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[Opinion] Let`s Break the 3 Kims Cartel This Time

Posted August. 24, 2001 08:46,   


There has been much talk about how the three Kims should step down but they are still going strong. Two of them became presidents, as if to mock such talks, and most recently, the last one is using his resources to stay in power.

It is hard to tell whether the so-called `JP Ambition Statement` which the honorary Prime Minister of the Free Democratic Party (Ja Min Ryon), Kim Jong Pil issued through his peculiar new discourse, is a move to find a new strong man, or to stand alone, or even to grope for some kind of solidarity between the three Kims.

As there is news of a scenario where the two Kims will push for JP, we cannot help but be cautious of the last Kim`s final political walk.

The combined political activities over the years of the three Kims, who used their districts as their pawns, have made fair political competition impossible. JP and Young Sam getting in the same boat with the union of three parties gave birth to YS`s administration, and JP`s alliance with Dae Jung made the DJ administration. The three Kims and their confraternity created a cartel politics, and like some small time businesses in the marketplace scheming together for greater leverage, they are trampling down just and fair competition in the political arena.

Everyone has the right to aim for the presidency. It is wrong to exclude particular figures. However, the three Kims` cartel politics is problematic because the negative impact is overwhelming. During Kim Young Sam`s administration, the nation faced the foreign exchange crisis from which it still suffers. Now, in Kim Dae Jung`s administration, we are experiencing the waves created by the pharmacy-clinic separation, medical insurance financial collapse, conflict over North Korean policy, the suppression of the media over tax laws, and an economic stagnation.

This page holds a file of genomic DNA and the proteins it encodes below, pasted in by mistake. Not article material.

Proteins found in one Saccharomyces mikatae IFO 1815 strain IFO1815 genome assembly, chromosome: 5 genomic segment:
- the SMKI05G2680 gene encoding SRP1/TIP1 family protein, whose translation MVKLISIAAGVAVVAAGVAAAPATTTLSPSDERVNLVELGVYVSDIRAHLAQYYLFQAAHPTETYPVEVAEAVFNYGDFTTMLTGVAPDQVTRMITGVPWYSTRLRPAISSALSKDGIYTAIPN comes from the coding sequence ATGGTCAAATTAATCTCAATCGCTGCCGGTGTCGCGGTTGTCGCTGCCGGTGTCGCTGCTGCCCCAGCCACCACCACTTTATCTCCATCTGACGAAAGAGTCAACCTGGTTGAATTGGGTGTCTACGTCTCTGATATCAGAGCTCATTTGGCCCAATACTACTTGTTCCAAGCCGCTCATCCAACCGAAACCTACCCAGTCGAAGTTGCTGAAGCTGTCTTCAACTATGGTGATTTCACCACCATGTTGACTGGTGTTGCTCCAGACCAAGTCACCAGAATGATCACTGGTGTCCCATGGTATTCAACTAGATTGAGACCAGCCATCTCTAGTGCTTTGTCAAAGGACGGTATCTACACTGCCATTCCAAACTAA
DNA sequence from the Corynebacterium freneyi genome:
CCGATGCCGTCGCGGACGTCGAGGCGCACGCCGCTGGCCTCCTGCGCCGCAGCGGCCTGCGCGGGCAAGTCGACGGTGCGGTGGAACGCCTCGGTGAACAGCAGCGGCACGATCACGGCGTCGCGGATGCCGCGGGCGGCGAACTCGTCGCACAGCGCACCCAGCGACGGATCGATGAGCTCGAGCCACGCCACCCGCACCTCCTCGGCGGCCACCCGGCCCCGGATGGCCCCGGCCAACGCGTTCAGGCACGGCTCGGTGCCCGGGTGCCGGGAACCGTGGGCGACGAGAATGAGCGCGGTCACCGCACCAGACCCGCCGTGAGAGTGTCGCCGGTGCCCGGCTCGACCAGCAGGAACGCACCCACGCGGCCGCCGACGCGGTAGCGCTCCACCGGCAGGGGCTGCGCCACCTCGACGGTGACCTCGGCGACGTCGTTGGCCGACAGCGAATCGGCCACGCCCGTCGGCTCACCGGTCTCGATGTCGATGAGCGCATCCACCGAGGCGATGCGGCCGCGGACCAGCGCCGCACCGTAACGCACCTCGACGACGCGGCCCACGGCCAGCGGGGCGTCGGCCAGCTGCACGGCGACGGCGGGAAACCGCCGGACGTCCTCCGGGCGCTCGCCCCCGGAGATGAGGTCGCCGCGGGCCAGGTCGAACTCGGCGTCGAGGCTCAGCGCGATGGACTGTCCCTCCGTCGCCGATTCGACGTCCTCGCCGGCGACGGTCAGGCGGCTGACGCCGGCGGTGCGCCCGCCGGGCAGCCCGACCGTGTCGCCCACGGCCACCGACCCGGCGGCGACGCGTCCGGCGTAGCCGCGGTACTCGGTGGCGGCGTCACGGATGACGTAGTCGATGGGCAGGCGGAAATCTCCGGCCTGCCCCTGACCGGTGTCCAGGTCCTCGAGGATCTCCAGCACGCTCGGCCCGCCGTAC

After suffering from two Kims, the people can no longer allow the three Kims politics. Furthermore, JP`s ambition for the presidency in a democratic society after his participation in the coup is illogical. It would be the resurrection of authoritarian politics. Yet, the political reality is that he became a member of the three Kim political cartel after democratization. How in the world did our fair politics become this way?

The reason why talks of debunking the three Kims evaporated into thin air has to do with the fact that their cartel could not be broken. No matter how hard the people in the parties try, it is no use. May be it would be possible to make them step down if 50 party members jumped ship and formed an alliance as a counterforce to the three Kims.

Thirty years ago when the two Kims took forty members and campaigned for the presidency under the New Democratic Party, it would have been impossible if Kim Young Sam stood alone. Kim Dae Jung and Lee Chul Seung, however, stepped forward and helped to abolish the political elders cartel.

At present, the three Kims can cooperate and unite at any time. So, if the three Kims cartel is to be destroyed, at least fifty members must transcend party loyalties and unite as a counterforce to the three Kims. If these members cannot go beyond such personal feelings of `I am better than that person` and refuse to come together, they will not escape the three Kims political cartel.

Yet, numbers alone will not do. Only if the political structure, which helps to form and maintain the three Kims cartel, changes, will the next victor be someone other than the three Kims.

In other words, if the very political framework does not change, a leader cut from the same mold as the three Kims will once again emerge, even if the three Kims disappeared. Leadership meetings, favoritism in nominating members, struggles behind the door, party consultation committee, outside influence on party office, private money lending from the National Treasury supplementary fund within the party – these form the backbone of the political structure that upholds the three Kims cartel. Almost all of them originated during the authoritarian era and continue to function today.

The first priority in eliminating such customs is party reform. The present party organization is fundamentally wage labor who serves the needs of ministers and party chief, and must be cleaned up. Especially, the thinking that the party member is the fundamental element of the party must change and focus on the supporter as the fundamental element. In a democratic society, even if party members are small in number, they can still gain power if their supporters are many. Ultimately, a new leader can emerge and make the changes in the party framework that can put an end to cartel politics.

Kim Yong Ho (Professor of Political Science, Hanrim University, Donga Ilbo Guest Contributing Writer)